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Because different full-service moving companies offer different services, always carefully review estimates from these companies to ensure you are getting what you want from the company and not paying extra for services you don't need. For example, not all full-service movers will unpack your boxes, and not all companies will provide packaging materials. Also be aware that many of these companies pack and store your belongings for as much as a few weeks before delivering them to your new home, so you should pack important documents, medication, and a few weeks of clothing ahead of time and then keep these items in your possession.

Traditional Moving Companies

Traditional moving companies will help you load boxes you have already packed, drive them to your new home, and unload them at the new address. If you prefer to do the loading yourself on your own time, look into a moving container company. These businesses leave a storage unit on your property that you can pack, and when you're finished, they'll pick up the container and move it to your new home, where you can unload it on your schedule. When you've emptied the storage unit, the movers will take it away.

Moving Labor Company

Alternatively, if you want to drive your own moving truck but can't do all the heavy lifting yourself, you can hire a moving labor company to help you load or unload the truck. On a similar note, if you can't stand packing all your home goods or are worried about getting sufficient protection for your antiques and collectibles, you might want to work with a professional packing service that will properly organize your items and carefully package your breakables. If you find yourself in need of many of these a la carte services, it might be cheaper to hire a full-service moving company, so you might want to get estimates from different service provider types.

Brokers

While not technically a mover, some homeowners prefer to work with a broker rather than dealing directly with movers. Brokers cannot move your belongings themselves and will not assume responsibility for it. Instead, when you work with brokers, they will give you an estimate over the phone or internet and then bid out the job to a moving company for a commission fee. While brokers can help you save money over working directly with a moving company, they are sometimes unable to sell your job, and you may be left without a mover on moving day.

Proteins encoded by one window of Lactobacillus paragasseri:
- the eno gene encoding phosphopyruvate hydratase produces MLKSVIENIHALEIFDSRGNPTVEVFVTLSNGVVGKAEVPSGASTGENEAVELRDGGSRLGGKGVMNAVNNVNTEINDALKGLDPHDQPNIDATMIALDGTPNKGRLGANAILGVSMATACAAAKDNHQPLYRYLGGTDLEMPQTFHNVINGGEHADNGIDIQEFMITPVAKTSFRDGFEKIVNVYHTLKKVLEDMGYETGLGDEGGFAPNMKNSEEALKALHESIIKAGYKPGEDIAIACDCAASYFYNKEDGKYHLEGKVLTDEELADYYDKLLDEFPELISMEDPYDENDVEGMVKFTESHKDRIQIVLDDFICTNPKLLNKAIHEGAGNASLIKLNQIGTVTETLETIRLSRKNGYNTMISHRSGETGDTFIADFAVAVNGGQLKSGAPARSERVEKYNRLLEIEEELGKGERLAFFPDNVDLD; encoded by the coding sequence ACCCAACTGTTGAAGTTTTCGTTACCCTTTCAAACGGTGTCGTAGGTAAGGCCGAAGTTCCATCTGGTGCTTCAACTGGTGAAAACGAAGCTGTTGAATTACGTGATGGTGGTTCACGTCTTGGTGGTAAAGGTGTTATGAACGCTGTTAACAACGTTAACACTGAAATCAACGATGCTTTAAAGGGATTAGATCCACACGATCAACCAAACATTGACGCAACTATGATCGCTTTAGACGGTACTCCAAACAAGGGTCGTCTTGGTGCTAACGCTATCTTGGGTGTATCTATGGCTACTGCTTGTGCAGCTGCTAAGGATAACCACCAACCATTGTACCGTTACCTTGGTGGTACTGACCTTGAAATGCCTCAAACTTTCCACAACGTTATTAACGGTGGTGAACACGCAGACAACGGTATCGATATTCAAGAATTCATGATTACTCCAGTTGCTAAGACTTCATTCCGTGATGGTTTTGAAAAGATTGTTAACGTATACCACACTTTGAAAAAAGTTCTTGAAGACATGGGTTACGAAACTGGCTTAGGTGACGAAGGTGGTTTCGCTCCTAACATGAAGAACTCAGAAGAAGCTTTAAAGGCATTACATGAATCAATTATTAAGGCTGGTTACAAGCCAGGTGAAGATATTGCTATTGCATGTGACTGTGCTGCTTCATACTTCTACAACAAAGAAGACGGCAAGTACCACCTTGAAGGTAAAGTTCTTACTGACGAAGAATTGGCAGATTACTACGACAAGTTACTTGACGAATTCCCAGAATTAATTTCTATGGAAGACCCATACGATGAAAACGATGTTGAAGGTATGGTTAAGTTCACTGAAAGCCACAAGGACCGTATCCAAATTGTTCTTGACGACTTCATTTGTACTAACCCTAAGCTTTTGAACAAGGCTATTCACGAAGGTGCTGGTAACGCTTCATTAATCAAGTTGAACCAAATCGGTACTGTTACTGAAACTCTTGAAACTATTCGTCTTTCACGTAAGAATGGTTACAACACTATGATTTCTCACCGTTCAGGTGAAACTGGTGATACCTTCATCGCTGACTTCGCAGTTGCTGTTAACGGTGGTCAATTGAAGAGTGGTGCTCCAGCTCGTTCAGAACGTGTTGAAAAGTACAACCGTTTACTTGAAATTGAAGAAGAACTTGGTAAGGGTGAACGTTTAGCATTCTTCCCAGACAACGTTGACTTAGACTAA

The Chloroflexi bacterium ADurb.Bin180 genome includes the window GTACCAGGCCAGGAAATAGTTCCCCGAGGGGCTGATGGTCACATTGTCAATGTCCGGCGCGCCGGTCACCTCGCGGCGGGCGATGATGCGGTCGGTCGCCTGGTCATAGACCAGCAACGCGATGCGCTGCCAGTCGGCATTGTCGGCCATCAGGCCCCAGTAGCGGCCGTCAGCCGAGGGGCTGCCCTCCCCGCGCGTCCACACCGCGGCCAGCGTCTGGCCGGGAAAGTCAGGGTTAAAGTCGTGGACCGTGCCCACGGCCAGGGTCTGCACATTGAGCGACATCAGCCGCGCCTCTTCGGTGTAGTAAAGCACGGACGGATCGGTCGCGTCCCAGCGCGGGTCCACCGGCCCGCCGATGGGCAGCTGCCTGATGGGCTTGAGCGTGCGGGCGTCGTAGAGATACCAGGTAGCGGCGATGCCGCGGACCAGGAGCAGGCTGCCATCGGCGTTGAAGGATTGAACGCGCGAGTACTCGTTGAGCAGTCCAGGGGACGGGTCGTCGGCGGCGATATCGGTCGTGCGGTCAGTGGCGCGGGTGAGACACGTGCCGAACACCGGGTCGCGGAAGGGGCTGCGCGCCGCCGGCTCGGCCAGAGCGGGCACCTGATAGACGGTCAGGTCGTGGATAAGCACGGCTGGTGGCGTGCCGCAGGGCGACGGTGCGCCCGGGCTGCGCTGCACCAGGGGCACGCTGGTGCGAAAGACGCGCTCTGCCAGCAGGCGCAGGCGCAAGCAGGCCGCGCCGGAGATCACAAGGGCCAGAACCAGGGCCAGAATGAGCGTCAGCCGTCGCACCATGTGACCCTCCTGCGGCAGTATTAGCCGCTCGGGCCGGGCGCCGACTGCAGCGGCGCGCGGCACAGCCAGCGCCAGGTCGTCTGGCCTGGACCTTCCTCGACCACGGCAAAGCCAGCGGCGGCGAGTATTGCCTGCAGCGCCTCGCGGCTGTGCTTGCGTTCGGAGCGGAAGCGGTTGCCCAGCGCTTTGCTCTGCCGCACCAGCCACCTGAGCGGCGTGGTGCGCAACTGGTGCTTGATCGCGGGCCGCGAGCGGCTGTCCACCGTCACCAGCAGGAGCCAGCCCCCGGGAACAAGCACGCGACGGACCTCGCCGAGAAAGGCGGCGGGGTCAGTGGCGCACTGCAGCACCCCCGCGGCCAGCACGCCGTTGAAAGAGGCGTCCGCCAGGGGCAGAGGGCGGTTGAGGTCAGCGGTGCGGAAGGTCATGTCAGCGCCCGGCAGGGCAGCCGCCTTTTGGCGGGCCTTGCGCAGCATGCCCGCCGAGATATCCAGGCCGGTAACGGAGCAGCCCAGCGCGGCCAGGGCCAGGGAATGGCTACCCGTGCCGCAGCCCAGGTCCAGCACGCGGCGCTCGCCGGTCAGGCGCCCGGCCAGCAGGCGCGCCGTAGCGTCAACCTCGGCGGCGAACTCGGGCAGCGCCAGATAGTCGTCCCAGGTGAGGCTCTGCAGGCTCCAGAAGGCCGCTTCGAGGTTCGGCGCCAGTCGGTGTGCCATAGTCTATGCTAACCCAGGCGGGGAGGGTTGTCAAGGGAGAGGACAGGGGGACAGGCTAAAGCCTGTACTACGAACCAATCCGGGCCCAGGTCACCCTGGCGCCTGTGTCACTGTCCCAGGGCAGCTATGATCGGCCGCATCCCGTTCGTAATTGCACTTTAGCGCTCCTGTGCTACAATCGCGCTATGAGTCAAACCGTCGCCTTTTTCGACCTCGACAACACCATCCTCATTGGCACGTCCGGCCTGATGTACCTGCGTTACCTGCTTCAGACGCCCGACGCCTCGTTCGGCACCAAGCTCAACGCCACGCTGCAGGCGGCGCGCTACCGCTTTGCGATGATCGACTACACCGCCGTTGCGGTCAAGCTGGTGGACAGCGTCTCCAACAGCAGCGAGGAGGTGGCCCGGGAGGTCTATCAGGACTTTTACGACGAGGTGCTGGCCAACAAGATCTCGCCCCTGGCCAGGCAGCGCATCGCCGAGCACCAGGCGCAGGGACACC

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Some brokers also work with unlicensed or unscrupulous movers who will try to charge you more money after your move or fail to compensate you if your property is lost or damaged. When working with brokers, always ask for a list of the companies with whom they work ahead of time and verify that the companies on their list are officially licensed and insured with good customer reviews. The company with whom the broker contracts should also perform a physical survey of your home before officially accepting the job.

Choosing the Right Movers

Only hire a mover you can trust or you could lose your money or your belongings (or both). Always do your research before asking for an estimate and get estimates from at least three reliable companies so you can find a good price. Be sure to balance the price with the company's reputation for getting items delivered safely.

Start your search by asking friends, relatives, and acquaintances for referrals. If you can't get enough personal recommendations, check Yelp and Google for companies in your area with good customer reviews.

Look up the Better Business Bureau profile of any companies that seem promising to see if they have any unresolved customer complaints. Also check the website of your state's local licensing agency for local movers or the Federal Motor Carrier Safety Administration (FMCSA) for long-distance movers to ensure the company is fully licensed. The FMCSA also has a complaint registry for movers registered with it, so be sure to review that information as well.

Call companies with whom you may want to work and ask them a few questions before requesting they come to your home to create an estimate. Never trust a long-distance moving company that does not give you a written estimate without first visiting your home in person (or at least doing a virtual tour). Questions to ask include:

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  • What type of estimate do you offer?